The Chalcedonian logic here is straightforward: the hypostatic union, wherein both natures are united without any confusion, conversion, or composition requires that we predicate truths of the person, while strictly speaking the predicate applies to only one nature. There are numerous reasons why we must understand this to be so. When Jesus was thirsty on the cross (John 19:28), this thirst is attributed to his person because his divine and human natures have been truly united in a personal manner. However, no one would say that Jesus was thirsty in his divine nature. The divine nature is not a physical substance, and hence cannot need water. Moreover, thirst in the divine nature would imply a lack of perfect blessedness, and hence God would cease to be God. So, according to WCF VIII.7, the person of Jesus was thirsty, while strictly speaking only his human nature experienced thirst.

This logic helps to strengthen Keller's ontological-experiential model. When we say that Christ experienced a true sense of separation and dereliction by the Father, this was only true of his human nature. This feeling in Jesus' body--and particularly in his soul--was generated by the full weight of God's wrath coming upon him. While Calvin does not explicitly outline such an approach in his chapter on the descent into hell, it is clearly in his thinking. In Institutes II.14.3, Calvin lays out his understanding of the communicatio idiomatum, the communication of properties in the hypostatic union. He insisted that certain ascriptions such as "before Abraham was, I AM" apply only to his divine nature. And while Scripture speaks of "God's blood" or "crucifying the Lord of glory" we must understand that, "God certainly has no blood, suffers not (emphasis mine), cannot be touched with hands; but since that Christ, who was true God and true man, shed his blood on the cross for us, the acts which were performed in his human nature are transferred improperly, but not ceaselessly, to his divinity."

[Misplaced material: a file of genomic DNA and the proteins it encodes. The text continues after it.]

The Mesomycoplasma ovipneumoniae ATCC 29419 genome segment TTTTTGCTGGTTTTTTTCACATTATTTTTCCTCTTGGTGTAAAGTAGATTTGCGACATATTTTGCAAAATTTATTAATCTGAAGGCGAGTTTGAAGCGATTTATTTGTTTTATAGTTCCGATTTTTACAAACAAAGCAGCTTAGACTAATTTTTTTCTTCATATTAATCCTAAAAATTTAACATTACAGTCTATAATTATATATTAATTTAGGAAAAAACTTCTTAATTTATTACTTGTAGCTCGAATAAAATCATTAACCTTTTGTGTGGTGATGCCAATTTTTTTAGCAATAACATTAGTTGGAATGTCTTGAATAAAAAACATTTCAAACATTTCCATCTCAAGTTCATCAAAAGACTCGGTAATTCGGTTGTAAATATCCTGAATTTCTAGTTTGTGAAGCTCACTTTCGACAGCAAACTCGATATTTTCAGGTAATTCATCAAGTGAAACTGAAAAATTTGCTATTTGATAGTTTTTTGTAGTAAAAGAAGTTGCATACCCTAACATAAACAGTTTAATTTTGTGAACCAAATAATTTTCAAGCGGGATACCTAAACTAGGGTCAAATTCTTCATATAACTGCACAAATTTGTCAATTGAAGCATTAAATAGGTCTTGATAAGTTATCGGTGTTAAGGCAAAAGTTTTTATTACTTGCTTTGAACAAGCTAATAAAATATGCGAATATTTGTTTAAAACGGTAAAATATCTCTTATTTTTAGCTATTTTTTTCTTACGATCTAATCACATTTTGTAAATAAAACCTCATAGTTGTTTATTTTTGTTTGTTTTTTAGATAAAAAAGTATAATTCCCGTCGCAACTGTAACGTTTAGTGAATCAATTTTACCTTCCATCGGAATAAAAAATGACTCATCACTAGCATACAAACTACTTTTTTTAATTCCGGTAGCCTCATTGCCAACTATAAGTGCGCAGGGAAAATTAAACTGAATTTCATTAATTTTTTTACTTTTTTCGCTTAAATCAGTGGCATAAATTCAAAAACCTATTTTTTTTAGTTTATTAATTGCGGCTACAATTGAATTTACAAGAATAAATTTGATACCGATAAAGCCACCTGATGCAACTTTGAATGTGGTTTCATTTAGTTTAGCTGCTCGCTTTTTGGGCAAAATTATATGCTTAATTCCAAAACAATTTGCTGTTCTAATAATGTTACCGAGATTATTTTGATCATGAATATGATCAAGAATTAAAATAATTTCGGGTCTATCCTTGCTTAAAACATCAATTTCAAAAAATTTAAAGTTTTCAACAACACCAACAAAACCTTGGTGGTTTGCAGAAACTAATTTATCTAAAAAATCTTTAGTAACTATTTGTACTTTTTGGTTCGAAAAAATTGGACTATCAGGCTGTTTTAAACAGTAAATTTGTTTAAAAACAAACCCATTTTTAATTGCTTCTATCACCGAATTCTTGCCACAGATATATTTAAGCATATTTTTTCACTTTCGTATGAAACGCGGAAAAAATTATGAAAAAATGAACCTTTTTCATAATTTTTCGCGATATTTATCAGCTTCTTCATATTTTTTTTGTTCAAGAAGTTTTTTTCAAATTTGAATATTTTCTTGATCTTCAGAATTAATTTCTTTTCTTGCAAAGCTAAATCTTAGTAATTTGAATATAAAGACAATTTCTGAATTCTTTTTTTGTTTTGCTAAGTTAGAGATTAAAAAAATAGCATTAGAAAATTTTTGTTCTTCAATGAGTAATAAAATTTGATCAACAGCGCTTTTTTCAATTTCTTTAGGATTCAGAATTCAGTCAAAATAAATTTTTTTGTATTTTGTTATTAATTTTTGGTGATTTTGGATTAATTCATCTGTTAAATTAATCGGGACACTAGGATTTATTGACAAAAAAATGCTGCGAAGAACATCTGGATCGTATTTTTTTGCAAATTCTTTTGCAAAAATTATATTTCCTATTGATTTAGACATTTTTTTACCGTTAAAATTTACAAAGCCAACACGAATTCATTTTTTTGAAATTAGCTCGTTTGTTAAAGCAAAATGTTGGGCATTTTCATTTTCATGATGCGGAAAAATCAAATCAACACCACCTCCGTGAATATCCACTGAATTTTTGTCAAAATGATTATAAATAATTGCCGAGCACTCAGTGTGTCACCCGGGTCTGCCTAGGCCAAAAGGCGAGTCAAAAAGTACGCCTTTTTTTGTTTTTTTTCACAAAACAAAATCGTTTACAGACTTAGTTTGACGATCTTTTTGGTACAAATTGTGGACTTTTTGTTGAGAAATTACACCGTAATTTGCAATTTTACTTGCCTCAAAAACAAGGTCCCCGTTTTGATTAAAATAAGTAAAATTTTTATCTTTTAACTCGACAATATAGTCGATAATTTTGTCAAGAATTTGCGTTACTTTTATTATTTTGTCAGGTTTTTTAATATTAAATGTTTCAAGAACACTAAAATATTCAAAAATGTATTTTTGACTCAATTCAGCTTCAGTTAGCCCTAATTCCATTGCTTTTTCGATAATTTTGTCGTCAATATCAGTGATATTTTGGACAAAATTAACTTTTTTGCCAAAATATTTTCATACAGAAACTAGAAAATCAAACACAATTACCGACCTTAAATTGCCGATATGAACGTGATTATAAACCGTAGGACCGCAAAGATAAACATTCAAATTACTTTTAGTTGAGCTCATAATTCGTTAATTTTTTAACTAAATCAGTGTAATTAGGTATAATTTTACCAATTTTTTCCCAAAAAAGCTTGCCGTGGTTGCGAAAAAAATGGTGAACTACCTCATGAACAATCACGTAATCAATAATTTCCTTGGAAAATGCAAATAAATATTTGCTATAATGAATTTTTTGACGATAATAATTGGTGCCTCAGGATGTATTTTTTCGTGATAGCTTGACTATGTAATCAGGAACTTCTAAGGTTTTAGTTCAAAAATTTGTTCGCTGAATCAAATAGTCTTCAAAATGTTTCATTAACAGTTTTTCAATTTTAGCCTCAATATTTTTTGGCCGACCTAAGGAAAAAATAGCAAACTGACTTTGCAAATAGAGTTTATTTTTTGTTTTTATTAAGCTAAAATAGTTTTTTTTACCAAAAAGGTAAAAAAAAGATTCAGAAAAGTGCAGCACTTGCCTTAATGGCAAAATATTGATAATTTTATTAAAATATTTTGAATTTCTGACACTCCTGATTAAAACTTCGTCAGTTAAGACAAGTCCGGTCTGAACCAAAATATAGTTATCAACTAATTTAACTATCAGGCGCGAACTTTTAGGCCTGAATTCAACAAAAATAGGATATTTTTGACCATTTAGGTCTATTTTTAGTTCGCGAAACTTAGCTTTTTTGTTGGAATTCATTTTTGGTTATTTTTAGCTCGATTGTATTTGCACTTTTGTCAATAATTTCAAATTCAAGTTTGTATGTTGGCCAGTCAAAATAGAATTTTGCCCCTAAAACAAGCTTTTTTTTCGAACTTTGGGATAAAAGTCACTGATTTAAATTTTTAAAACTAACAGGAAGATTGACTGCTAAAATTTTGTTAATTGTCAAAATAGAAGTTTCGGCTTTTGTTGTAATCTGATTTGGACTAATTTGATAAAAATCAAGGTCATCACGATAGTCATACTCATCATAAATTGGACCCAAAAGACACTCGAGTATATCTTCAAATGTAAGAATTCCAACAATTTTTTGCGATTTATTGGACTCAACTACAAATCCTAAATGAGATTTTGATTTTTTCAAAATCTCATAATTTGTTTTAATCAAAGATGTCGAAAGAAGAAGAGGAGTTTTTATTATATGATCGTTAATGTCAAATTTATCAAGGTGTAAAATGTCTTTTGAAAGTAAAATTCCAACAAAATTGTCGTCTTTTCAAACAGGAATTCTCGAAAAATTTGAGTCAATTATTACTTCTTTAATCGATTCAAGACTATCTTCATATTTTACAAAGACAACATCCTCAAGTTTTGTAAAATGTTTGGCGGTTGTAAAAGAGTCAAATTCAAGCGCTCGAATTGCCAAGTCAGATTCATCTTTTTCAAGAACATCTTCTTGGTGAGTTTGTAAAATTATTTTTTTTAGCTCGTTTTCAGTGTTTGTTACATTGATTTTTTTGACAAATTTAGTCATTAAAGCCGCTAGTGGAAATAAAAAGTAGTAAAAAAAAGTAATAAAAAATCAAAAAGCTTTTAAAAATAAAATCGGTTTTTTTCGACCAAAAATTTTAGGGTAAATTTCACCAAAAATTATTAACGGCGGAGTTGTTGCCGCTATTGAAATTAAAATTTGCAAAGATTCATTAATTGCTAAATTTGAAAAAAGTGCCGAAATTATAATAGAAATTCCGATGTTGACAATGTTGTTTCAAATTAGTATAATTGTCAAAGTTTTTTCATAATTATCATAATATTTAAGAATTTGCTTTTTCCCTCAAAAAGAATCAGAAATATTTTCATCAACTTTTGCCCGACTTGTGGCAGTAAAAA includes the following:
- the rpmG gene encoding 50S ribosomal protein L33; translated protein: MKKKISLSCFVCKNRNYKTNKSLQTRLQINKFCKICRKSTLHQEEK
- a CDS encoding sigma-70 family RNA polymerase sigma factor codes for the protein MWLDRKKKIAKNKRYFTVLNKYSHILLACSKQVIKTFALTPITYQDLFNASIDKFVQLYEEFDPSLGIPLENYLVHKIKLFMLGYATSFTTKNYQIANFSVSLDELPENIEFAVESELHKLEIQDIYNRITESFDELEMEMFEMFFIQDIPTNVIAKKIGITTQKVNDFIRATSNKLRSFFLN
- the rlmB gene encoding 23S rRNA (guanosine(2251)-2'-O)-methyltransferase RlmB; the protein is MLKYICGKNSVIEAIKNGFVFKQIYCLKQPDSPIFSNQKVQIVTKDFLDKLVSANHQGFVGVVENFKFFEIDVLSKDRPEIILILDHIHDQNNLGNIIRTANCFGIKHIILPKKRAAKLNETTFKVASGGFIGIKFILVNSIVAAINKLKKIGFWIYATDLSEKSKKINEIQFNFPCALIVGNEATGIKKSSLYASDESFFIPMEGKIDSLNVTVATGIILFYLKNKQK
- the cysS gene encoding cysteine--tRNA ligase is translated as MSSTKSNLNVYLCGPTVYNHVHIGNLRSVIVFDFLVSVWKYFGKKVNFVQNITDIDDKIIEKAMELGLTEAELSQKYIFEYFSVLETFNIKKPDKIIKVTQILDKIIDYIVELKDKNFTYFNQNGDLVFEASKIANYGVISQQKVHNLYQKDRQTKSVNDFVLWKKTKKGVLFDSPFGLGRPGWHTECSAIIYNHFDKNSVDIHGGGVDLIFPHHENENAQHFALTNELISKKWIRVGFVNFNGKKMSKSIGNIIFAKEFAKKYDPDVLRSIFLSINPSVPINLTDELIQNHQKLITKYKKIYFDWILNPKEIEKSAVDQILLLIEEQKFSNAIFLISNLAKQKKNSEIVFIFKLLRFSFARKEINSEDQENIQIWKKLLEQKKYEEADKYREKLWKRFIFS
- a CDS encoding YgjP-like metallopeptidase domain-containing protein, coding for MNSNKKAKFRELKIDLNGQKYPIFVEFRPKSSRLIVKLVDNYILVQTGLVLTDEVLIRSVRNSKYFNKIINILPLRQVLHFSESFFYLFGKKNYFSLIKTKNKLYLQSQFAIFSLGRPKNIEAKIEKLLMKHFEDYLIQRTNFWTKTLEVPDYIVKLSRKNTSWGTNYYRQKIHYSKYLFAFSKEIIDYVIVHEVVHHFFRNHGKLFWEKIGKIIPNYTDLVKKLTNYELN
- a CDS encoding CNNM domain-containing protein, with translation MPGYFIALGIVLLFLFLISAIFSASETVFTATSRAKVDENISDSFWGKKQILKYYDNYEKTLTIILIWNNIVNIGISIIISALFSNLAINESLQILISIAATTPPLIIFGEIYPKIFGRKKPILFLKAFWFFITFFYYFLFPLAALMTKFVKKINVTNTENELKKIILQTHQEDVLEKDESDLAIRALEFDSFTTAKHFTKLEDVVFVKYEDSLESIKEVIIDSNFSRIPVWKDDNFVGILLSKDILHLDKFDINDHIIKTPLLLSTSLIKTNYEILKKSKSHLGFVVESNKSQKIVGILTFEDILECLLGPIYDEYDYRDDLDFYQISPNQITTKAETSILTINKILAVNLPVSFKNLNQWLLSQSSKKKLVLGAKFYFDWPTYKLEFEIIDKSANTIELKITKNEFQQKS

This emphasis that the human nature alone suffered on the cross is seen in the Reformed Tradition that followed Calvin, as can be seen in the Heidelberg Catechism Q 37: "What do you understand by the words, "He suffered"? Answer: That he, all the time that he lived on earth, but especially at the end of his life, sustained in body and soul, the wrath of God against the sins of all mankind..." Additionally, the Westminster Divines' clear-cut Chalcedonian categories allow us to further appropriate Keller's ontological-experiential model with clarity and confidence. There was no objective, ontological break between the first and second Persons of the Godhead, even at the worst point of suffering on the cross. But as God's wrath was poured out on the human nature of Christ, He felt the full weight of that wrath. He experienced in those few hours on the cross what it would take us the rest of eternity in hell to experience. The mediator needed to be full God and fully man, so that the divine nature "might sustain and keep the human nature from sinking under the infinite wrath of God" (WLC 38). But even the divine nature could not spare the human nature from the anguish of this suffering, or else the human nature would cease to be truly human. No true man could experience this level of suffering and feel anything less than dereliction, and Christ had a true human nature. 

In all of this, the glory of the gospel is revealed: the immortal dies; God purchases us with His own blood; the Impassable suffers for us; the Son who is one with the Father experiences a sense of infinite loss and separation so that we will have perfect, unbroken communion with our Triune God.